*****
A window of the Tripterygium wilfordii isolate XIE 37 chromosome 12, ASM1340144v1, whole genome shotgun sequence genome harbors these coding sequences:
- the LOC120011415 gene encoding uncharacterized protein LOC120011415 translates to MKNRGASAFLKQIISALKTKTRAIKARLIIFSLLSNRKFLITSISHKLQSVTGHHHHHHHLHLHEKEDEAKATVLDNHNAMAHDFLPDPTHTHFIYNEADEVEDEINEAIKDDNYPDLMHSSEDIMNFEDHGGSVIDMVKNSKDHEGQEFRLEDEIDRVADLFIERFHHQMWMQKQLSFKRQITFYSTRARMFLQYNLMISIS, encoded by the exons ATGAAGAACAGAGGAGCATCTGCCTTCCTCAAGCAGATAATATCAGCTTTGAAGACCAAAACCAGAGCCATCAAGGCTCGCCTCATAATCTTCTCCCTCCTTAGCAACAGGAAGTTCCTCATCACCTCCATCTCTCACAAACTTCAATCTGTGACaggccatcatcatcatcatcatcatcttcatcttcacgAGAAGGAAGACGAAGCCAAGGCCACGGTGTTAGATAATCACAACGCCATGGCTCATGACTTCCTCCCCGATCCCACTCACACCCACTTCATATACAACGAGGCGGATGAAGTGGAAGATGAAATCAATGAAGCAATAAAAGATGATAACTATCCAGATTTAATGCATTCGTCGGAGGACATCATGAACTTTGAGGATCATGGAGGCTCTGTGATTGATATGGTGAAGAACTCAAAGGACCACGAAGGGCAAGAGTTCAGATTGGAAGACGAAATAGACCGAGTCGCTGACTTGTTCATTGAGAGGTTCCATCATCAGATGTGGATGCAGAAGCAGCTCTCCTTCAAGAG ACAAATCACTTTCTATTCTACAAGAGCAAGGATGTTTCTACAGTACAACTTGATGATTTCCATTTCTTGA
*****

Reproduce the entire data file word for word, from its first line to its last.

A window of the Tripterygium wilfordii isolate XIE 37 chromosome 12, ASM1340144v1, whole genome shotgun sequence genome harbors these coding sequences:
- the LOC120011415 gene encoding uncharacterized protein LOC120011415 translates to MKNRGASAFLKQIISALKTKTRAIKARLIIFSLLSNRKFLITSISHKLQSVTGHHHHHHHLHLHEKEDEAKATVLDNHNAMAHDFLPDPTHTHFIYNEADEVEDEINEAIKDDNYPDLMHSSEDIMNFEDHGGSVIDMVKNSKDHEGQEFRLEDEIDRVADLFIERFHHQMWMQKQLSFKRQITFYSTRARMFLQYNLMISIS, encoded by the exons ATGAAGAACAGAGGAGCATCTGCCTTCCTCAAGCAGATAATATCAGCTTTGAAGACCAAAACCAGAGCCATCAAGGCTCGCCTCATAATCTTCTCCCTCCTTAGCAACAGGAAGTTCCTCATCACCTCCATCTCTCACAAACTTCAATCTGTGACaggccatcatcatcatcatcatcatcttcatcttcacgAGAAGGAAGACGAAGCCAAGGCCACGGTGTTAGATAATCACAACGCCATGGCTCATGACTTCCTCCCCGATCCCACTCACACCCACTTCATATACAACGAGGCGGATGAAGTGGAAGATGAAATCAATGAAGCAATAAAAGATGATAACTATCCAGATTTAATGCATTCGTCGGAGGACATCATGAACTTTGAGGATCATGGAGGCTCTGTGATTGATATGGTGAAGAACTCAAAGGACCACGAAGGGCAAGAGTTCAGATTGGAAGACGAAATAGACCGAGTCGCTGACTTGTTCATTGAGAGGTTCCATCATCAGATGTGGATGCAGAAGCAGCTCTCCTTCAAGAG ACAAATCACTTTCTATTCTACAAGAGCAAGGATGTTTCTACAGTACAACTTGATGATTTCCATTTCTTGA